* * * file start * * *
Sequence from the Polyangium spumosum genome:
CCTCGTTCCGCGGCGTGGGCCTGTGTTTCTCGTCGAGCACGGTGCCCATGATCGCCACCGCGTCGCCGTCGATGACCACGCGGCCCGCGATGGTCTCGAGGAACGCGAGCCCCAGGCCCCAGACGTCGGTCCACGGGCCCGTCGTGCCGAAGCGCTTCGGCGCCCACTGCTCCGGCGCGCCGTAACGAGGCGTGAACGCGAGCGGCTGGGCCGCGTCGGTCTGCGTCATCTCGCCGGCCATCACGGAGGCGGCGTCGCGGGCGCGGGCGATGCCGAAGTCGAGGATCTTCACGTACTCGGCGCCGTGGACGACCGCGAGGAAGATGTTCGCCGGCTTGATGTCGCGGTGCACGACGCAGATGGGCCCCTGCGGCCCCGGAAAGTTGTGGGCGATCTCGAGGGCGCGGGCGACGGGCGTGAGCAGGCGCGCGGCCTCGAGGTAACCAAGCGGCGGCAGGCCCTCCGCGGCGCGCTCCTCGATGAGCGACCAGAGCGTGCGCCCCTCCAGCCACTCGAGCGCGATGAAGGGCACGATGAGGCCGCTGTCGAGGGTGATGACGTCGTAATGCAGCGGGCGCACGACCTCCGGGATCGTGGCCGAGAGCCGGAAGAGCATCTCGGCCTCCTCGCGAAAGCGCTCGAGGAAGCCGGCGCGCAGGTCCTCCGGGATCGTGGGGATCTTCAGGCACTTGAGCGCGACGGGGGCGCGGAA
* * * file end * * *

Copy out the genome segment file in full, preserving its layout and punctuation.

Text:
Sequence from the Polyangium spumosum genome:
CCTCGTTCCGCGGCGTGGGCCTGTGTTTCTCGTCGAGCACGGTGCCCATGATCGCCACCGCGTCGCCGTCGATGACCACGCGGCCCGCGATGGTCTCGAGGAACGCGAGCCCCAGGCCCCAGACGTCGGTCCACGGGCCCGTCGTGCCGAAGCGCTTCGGCGCCCACTGCTCCGGCGCGCCGTAACGAGGCGTGAACGCGAGCGGCTGGGCCGCGTCGGTCTGCGTCATCTCGCCGGCCATCACGGAGGCGGCGTCGCGGGCGCGGGCGATGCCGAAGTCGAGGATCTTCACGTACTCGGCGCCGTGGACGACCGCGAGGAAGATGTTCGCCGGCTTGATGTCGCGGTGCACGACGCAGATGGGCCCCTGCGGCCCCGGAAAGTTGTGGGCGATCTCGAGGGCGCGGGCGACGGGCGTGAGCAGGCGCGCGGCCTCGAGGTAACCAAGCGGCGGCAGGCCCTCCGCGGCGCGCTCCTCGATGAGCGACCAGAGCGTGCGCCCCTCCAGCCACTCGAGCGCGATGAAGGGCACGATGAGGCCGCTGTCGAGGGTGATGACGTCGTAATGCAGCGGGCGCACGACCTCCGGGATCGTGGCCGAGAGCCGGAAGAGCATCTCGGCCTCCTCGCGAAAGCGCTCGAGGAAGCCGGCGCGCAGGTCCTCCGGGATCGTGGGGATCTTCAGGCACTTGAGCGCGACGGGGGCGCGGAA